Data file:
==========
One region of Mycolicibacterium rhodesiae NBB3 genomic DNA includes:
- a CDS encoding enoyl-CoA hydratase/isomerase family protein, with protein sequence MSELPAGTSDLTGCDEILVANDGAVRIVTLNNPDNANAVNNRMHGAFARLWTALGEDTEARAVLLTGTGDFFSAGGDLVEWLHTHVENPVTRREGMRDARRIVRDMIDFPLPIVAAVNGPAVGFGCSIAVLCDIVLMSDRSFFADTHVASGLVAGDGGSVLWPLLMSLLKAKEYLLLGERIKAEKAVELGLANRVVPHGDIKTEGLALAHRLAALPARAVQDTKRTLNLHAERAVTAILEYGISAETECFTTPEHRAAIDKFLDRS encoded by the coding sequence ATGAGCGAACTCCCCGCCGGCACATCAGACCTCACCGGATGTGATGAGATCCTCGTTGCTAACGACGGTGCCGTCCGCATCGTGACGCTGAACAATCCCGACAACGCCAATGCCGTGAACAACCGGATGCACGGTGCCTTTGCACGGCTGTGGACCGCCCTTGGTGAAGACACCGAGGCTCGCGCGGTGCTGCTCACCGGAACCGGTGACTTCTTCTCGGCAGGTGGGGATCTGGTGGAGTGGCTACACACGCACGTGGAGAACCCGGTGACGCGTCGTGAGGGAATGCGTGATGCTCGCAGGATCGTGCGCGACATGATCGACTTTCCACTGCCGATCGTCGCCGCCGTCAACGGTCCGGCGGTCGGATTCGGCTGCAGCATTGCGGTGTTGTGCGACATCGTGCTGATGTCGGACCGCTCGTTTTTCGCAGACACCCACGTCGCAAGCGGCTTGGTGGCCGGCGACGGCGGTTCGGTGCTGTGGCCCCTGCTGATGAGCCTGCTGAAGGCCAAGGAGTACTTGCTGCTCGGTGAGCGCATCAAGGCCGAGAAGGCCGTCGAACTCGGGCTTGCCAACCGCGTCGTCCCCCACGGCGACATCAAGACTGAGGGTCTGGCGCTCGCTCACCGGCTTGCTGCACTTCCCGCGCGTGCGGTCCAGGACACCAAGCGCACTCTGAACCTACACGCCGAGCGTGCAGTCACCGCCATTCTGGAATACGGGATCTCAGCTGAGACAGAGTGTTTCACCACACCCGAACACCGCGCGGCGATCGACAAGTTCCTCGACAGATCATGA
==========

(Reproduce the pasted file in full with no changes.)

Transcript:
One region of Mycolicibacterium rhodesiae NBB3 genomic DNA includes:
- a CDS encoding enoyl-CoA hydratase/isomerase family protein, with protein sequence MSELPAGTSDLTGCDEILVANDGAVRIVTLNNPDNANAVNNRMHGAFARLWTALGEDTEARAVLLTGTGDFFSAGGDLVEWLHTHVENPVTRREGMRDARRIVRDMIDFPLPIVAAVNGPAVGFGCSIAVLCDIVLMSDRSFFADTHVASGLVAGDGGSVLWPLLMSLLKAKEYLLLGERIKAEKAVELGLANRVVPHGDIKTEGLALAHRLAALPARAVQDTKRTLNLHAERAVTAILEYGISAETECFTTPEHRAAIDKFLDRS encoded by the coding sequence ATGAGCGAACTCCCCGCCGGCACATCAGACCTCACCGGATGTGATGAGATCCTCGTTGCTAACGACGGTGCCGTCCGCATCGTGACGCTGAACAATCCCGACAACGCCAATGCCGTGAACAACCGGATGCACGGTGCCTTTGCACGGCTGTGGACCGCCCTTGGTGAAGACACCGAGGCTCGCGCGGTGCTGCTCACCGGAACCGGTGACTTCTTCTCGGCAGGTGGGGATCTGGTGGAGTGGCTACACACGCACGTGGAGAACCCGGTGACGCGTCGTGAGGGAATGCGTGATGCTCGCAGGATCGTGCGCGACATGATCGACTTTCCACTGCCGATCGTCGCCGCCGTCAACGGTCCGGCGGTCGGATTCGGCTGCAGCATTGCGGTGTTGTGCGACATCGTGCTGATGTCGGACCGCTCGTTTTTCGCAGACACCCACGTCGCAAGCGGCTTGGTGGCCGGCGACGGCGGTTCGGTGCTGTGGCCCCTGCTGATGAGCCTGCTGAAGGCCAAGGAGTACTTGCTGCTCGGTGAGCGCATCAAGGCCGAGAAGGCCGTCGAACTCGGGCTTGCCAACCGCGTCGTCCCCCACGGCGACATCAAGACTGAGGGTCTGGCGCTCGCTCACCGGCTTGCTGCACTTCCCGCGCGTGCGGTCCAGGACACCAAGCGCACTCTGAACCTACACGCCGAGCGTGCAGTCACCGCCATTCTGGAATACGGGATCTCAGCTGAGACAGAGTGTTTCACCACACCCGAACACCGCGCGGCGATCGACAAGTTCCTCGACAGATCATGA